This Sunday is when ESA opens the doors of its largest establishment, letting visitors meet astronauts and space experts, talk to the teams behind Europe’s space missions and inspect a unique concentration of space simulation and test facilities.
Nestled beside North Sea sand dunes, is ESA’s technical heart in Noordwijk, the Netherlands, where space missions are first designed, then guided through development and finally tested for orbital readiness – and new technology is developed to enable the next generation of spacecraft.
This Sunday marks the centre’s seventh annual Open Day, set to be the biggest yet, with the theme of Bringing Space To Earth.
A record eight astronauts will be speaking and signing autographs: Jean-Jacques Favier and Claudie Haigneré of France, Michael Foale of the UK, Dirk Frimout of Belgium, Ulf Merbold and Ernst Messerschmid of Germany, Dumitru Prunariu of Romania, and André Kuipers of the Netherlands.
This year’s Open Day will also include a rare public walkthrough of ESA’s Test Centre, where satellites are subjected to simulated launch and orbital conditions.
Visitors will be able to see the Phenix thermal vacuum chamber, which exposes satellites to sustained vacuum and temperature extremes for days or weeks at a time, the Large European Acoustic Facility, which blasts satellites with the equivalent sound pressure experienced during a rocket launch, and the Hertz radio-frequency test chamber, which simulates the boundless realm of space to test radio systems as if they are already operating in orbit.
The Test Centre is available for viewing this year because it has recently completed its largest-scale test programme yet: clearing a total of 22 Galileo navigation satellites for launch. It will host a special exhibit on Galileo, Europe’s own satnav system, including a chance to watch the next launch here with the Galileo team.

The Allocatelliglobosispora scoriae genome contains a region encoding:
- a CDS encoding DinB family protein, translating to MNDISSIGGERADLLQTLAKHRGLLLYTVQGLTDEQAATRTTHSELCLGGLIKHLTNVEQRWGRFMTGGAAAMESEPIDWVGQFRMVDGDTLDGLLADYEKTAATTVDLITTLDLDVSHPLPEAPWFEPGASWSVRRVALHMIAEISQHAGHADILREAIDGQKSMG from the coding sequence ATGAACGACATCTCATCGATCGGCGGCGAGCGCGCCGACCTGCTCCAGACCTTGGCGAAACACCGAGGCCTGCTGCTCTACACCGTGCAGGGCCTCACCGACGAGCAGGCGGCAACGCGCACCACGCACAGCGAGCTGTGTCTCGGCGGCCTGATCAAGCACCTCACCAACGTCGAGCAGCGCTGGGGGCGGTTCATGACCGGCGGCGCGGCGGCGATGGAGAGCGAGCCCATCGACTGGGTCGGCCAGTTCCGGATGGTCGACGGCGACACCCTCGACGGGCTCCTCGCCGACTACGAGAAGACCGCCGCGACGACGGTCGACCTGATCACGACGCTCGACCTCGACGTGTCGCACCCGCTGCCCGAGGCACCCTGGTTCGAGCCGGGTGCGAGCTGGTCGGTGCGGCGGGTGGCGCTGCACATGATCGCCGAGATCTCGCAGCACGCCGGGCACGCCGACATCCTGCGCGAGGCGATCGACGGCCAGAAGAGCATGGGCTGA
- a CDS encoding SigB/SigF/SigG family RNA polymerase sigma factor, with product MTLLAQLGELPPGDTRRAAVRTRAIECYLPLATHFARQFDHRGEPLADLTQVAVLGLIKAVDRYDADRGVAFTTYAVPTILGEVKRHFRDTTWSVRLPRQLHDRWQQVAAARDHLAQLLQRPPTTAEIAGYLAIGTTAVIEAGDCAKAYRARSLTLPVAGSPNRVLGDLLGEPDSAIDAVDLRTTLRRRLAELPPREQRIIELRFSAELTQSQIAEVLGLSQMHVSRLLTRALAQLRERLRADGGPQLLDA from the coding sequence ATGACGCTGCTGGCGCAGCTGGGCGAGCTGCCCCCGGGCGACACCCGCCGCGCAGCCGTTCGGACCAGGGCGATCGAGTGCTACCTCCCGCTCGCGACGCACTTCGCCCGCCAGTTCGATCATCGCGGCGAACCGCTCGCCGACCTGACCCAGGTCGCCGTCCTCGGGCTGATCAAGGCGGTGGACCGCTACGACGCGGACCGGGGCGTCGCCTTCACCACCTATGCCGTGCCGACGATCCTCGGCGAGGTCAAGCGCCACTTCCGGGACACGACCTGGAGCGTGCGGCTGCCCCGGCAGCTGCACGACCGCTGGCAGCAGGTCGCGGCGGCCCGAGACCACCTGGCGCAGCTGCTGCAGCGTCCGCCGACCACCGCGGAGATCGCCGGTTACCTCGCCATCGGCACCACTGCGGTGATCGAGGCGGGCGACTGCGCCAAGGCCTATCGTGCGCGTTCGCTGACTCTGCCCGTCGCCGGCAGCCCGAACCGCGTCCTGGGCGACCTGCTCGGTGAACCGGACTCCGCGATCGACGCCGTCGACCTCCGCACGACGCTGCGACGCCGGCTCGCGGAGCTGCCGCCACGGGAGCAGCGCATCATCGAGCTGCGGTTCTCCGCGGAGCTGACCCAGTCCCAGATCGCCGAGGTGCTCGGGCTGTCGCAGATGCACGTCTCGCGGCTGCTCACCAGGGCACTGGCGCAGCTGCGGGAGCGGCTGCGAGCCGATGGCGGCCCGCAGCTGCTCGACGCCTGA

The site is home to multiple ESA Directorates, so a wide variety of activities will also be presented: visitors will be able to take a 3D tour of the International Space Station, learn about the Sentinel-5P atmosphere-monitoring mission due to be launched next week, and try out spacecraft navigation systems for themselves.
ESA’s Education team has planned a full day of lectures, aimed at both schoolchildren and university students – and their parents – along with fun activities including Lego robot building and firing bottle rockets.
ESA’s Dutch partners will also be represented: the NL Space Tent gathers together Dutch researchers and engineers to present their own cutting-edge work, including the development of the Tropomi instrument at the heart of Sentinel-5P. And Space Expo, the adjacent permanent visitor centre, will be participating with bargain half-price tickets, to see historic European and Dutch space exhibits, including the Soyuz capsule that returned André Kuipers to Earth.
In order to give visitors the best possible experience, admission is by ticket only. The tickets are sold out – if you have booked tickets but are unable to come then please cancel them so that others can have a chance to attend.
For full details of how to reach the centre, and associated FAQs, as well as the full programme of activities, please see the right-hand links.
Please spread the word about your time at the Open Day on Twitter and Instagram on the hashtags #OpenESTEC and #WvdW (for the Dutch Weekend of Science).